The Caledonian Canal runs through Scotland's Great Glen with
stunning scenery and plenty of exciting wildlife to discover.
On the wing
The Great Glen is a popular stop-off for migrating sea birds on
their way between the Atlantic Ocean and the North Sea. Other birds
spotted are buzzards, siskins and lesser spotted woodpeckers. More
rarely you might catch sight of eagles and ospreys.
On the ground, foxes and red squirrels could cross your path -
or even a wildcat. And the Great Glen is also home to the UK's
largest land mammal, the red deer.
A hidden gem in Inverness, the Merkinch Local Nature
Reserve lies beside Muirtown Basin on the Caledonian Canal.
Home to roe deer, owls, weasels, herons, cormorants and various
types of wading birds. You may even spot kingfishers, and the
occasional Osprey. A variety of wildlife also live in the very
unusual blend of mudflats, brackish pools, salt water marsh,
freshwater pools, and wooded embankments.
Moray Firth Dolphins
The most northerly group of bottlenose dolphins can be
seen on the Moray Firth, as well as common seals, grey seals and
porpoises. The Moray Firth is also home to a wide variety of birds,
from wading birds along the shoreline to ospreys.
Some Sites of Special Scientific Interest along the
Glen Tarff Careful where you put your feet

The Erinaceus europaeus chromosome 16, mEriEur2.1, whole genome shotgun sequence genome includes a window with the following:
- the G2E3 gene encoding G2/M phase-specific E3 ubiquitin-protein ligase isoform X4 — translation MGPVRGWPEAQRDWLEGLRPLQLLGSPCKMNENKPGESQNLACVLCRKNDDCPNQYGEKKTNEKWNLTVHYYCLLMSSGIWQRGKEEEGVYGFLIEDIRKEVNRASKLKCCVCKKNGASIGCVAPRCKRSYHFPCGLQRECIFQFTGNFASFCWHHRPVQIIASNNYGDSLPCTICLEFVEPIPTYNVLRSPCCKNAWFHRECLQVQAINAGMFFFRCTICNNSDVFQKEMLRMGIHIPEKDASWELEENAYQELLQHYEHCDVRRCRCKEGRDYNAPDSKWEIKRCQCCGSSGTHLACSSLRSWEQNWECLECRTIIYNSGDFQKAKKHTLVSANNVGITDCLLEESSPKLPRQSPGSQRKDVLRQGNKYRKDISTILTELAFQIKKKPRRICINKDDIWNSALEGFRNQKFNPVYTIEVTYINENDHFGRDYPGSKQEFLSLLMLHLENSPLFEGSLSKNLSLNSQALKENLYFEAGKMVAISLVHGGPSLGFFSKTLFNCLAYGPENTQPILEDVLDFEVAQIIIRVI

while you walk through this woodland gorge. As well as
accommodating unusual flowering plants such as Wood Cranesbill and
Greater Wintergreen, Glen Tarff is also home to a rare insect
called Bolitophagus Reticulates!
South Laggan Fen Watch out for the birds and
plants that benefit from the lush cover provided by this rich
lowland fen, especially during the breeding season where you might
catch a glimpse of the shy Sedge Warbler or elusive Reed
Easter Ness Forest For approximately 11km (7
miles) along the banks of Loch Ness, rare butterflies and birds
inhabit the striking mix of trees that make up the Easter Ness
Forest. If you think you smell gin, that will be the juniper
Urquhart Bay Woods One of the best examples of
a swamp alderwood in the Inverness area. Alder tends to dominate
the wetter ground while the variety of other species on the gently
rising land include ash, gean, wych elm, white willow and bird
cherry. Shrubs include sallow and blackthorn. In addition there is
a good woodland and wetland bird community and characteristic
Inverfarigaig This gorge woodland, occupying a
deep ravine cut through red sandstone rock, is home to a number of
beetle species, characteristic of ancient forest of this type.
Beauly Firth The Beauly Firth has long been
considered an important site for its wildfowl and waders, while at
low tide the sand banks within the Firth are used as haul out sites